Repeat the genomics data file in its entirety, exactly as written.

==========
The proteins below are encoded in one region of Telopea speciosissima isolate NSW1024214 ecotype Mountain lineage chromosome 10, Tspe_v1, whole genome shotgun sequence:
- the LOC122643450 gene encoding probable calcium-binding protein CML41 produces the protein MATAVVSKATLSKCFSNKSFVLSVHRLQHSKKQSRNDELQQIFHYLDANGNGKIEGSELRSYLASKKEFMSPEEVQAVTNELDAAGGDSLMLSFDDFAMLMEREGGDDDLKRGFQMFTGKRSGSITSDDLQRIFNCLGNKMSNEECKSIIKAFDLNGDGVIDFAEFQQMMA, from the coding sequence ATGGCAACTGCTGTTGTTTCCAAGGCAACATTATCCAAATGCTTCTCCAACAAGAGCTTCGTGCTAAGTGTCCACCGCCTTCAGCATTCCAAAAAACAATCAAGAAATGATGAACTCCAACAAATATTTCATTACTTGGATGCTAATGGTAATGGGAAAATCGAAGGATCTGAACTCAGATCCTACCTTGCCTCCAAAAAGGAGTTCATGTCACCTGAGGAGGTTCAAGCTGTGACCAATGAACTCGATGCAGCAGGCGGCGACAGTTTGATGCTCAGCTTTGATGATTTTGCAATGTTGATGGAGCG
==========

The proteins below are encoded in one region of Telopea speciosissima isolate NSW1024214 ecotype Mountain lineage chromosome 10, Tspe_v1, whole genome shotgun sequence:
- the LOC122643450 gene encoding probable calcium-binding protein CML41 produces the protein MATAVVSKATLSKCFSNKSFVLSVHRLQHSKKQSRNDELQQIFHYLDANGNGKIEGSELRSYLASKKEFMSPEEVQAVTNELDAAGGDSLMLSFDDFAMLMEREGGDDDLKRGFQMFTGKRSGSITSDDLQRIFNCLGNKMSNEECKSIIKAFDLNGDGVIDFAEFQQMMA, from the coding sequence ATGGCAACTGCTGTTGTTTCCAAGGCAACATTATCCAAATGCTTCTCCAACAAGAGCTTCGTGCTAAGTGTCCACCGCCTTCAGCATTCCAAAAAACAATCAAGAAATGATGAACTCCAACAAATATTTCATTACTTGGATGCTAATGGTAATGGGAAAATCGAAGGATCTGAACTCAGATCCTACCTTGCCTCCAAAAAGGAGTTCATGTCACCTGAGGAGGTTCAAGCTGTGACCAATGAACTCGATGCAGCAGGCGGCGACAGTTTGATGCTCAGCTTTGATGATTTTGCAATGTTGATGGAGCG